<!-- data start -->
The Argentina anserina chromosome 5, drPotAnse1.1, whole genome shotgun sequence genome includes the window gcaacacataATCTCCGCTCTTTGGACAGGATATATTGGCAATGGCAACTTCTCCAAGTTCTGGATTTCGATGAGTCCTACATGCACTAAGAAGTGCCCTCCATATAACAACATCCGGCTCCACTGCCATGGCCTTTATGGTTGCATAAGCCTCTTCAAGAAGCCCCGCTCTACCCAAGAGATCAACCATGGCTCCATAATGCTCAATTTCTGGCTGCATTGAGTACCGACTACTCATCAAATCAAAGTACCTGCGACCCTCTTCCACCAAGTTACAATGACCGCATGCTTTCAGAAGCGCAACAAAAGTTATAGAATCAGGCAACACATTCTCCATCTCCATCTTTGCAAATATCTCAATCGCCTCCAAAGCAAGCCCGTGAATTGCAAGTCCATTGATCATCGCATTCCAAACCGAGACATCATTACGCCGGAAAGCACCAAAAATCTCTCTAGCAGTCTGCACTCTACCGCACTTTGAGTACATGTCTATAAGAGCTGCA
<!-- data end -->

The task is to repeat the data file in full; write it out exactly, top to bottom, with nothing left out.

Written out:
The Argentina anserina chromosome 5, drPotAnse1.1, whole genome shotgun sequence genome includes the window gcaacacataATCTCCGCTCTTTGGACAGGATATATTGGCAATGGCAACTTCTCCAAGTTCTGGATTTCGATGAGTCCTACATGCACTAAGAAGTGCCCTCCATATAACAACATCCGGCTCCACTGCCATGGCCTTTATGGTTGCATAAGCCTCTTCAAGAAGCCCCGCTCTACCCAAGAGATCAACCATGGCTCCATAATGCTCAATTTCTGGCTGCATTGAGTACCGACTACTCATCAAATCAAAGTACCTGCGACCCTCTTCCACCAAGTTACAATGACCGCATGCTTTCAGAAGCGCAACAAAAGTTATAGAATCAGGCAACACATTCTCCATCTCCATCTTTGCAAATATCTCAATCGCCTCCAAAGCAAGCCCGTGAATTGCAAGTCCATTGATCATCGCATTCCAAACCGAGACATCATTACGCCGGAAAGCACCAAAAATCTCTCTAGCAGTCTGCACTCTACCGCACTTTGAGTACATGTCTATAAGAGCTGCA